My father was in the Air Force and then in the Army Air Force in WWII and Korea and my mother worked at an airbase in Miami as a soda jerk, a Jeep driver in Transportation, and a piano player/singer in the Officer's Club, I think, at night. Both parents are gone now and we didn't get along anyway, but this post makes me realize how complex and deep the memories from that time reached into their souls.

Interestingly, when my mother was very old she was taken to the hospital in Arizona and, on the way, asked me to call her "friend" in Iowa, a man she had known in WWII, whose name was Dale. She and Dale talked on the phone nearly every day - I knew nothing about it. When I called him, he told me he had been head over heels in love with my mother in the 40s, having fallen for her when they went to school together in Iowa. He was in the Air Force and came to Miami on R&R and was amazed to find my mother there. In his words, "we spent every single hour together during my 30 days in July of 1945 - every single moment" - and he went on to tell me he wanted her to marry him but she wouldn't and he didn't know why. I knew why - she didn't want to live the life of a farmer's wife - she wanted bright lights and a big city. That didn't happen, but there were at least 40 years before they reconnected, maybe more, and they were long-distance sweethearts of a sort in their 80s. The love in both their voices was very real even after all those years.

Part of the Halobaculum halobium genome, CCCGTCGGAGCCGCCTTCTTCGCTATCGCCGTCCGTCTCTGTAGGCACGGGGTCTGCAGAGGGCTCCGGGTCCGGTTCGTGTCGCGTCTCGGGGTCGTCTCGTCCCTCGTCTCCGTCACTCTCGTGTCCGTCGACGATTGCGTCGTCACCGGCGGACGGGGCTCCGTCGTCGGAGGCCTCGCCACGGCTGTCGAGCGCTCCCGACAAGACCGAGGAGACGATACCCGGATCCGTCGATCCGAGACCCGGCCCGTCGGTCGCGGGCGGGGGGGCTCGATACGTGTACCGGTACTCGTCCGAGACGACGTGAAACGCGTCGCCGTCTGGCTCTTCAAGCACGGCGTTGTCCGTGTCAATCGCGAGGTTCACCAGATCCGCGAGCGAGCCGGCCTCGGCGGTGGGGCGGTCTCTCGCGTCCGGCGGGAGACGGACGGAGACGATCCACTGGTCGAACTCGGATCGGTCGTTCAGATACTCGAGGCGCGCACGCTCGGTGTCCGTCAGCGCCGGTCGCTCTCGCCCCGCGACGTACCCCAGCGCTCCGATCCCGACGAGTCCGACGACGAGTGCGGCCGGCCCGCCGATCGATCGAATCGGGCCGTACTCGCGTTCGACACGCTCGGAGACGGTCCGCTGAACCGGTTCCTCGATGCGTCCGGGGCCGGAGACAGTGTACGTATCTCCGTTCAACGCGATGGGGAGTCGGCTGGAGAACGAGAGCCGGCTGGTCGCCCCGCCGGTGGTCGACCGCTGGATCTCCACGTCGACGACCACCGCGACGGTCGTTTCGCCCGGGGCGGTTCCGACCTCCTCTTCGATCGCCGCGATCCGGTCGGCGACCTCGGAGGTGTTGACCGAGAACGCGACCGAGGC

This story makes all that more real to me and I wish I'd been able to put together the pieces of my own mother's story - and my father's, also - before it was too late.

Thank you for a beautiful story.
posted by aryma at 8:29 PM on January 10 [10 favorites]


Fabulous story - so sad and so complicated. So very glad you posted it!
posted by leslies at 9:06 PM on January 10


zamboni: your last link was particularly interesting for seeing the author researching this story a decade ago. Obviously not a fast process…
posted by adamsc at 8:40 PM on January 11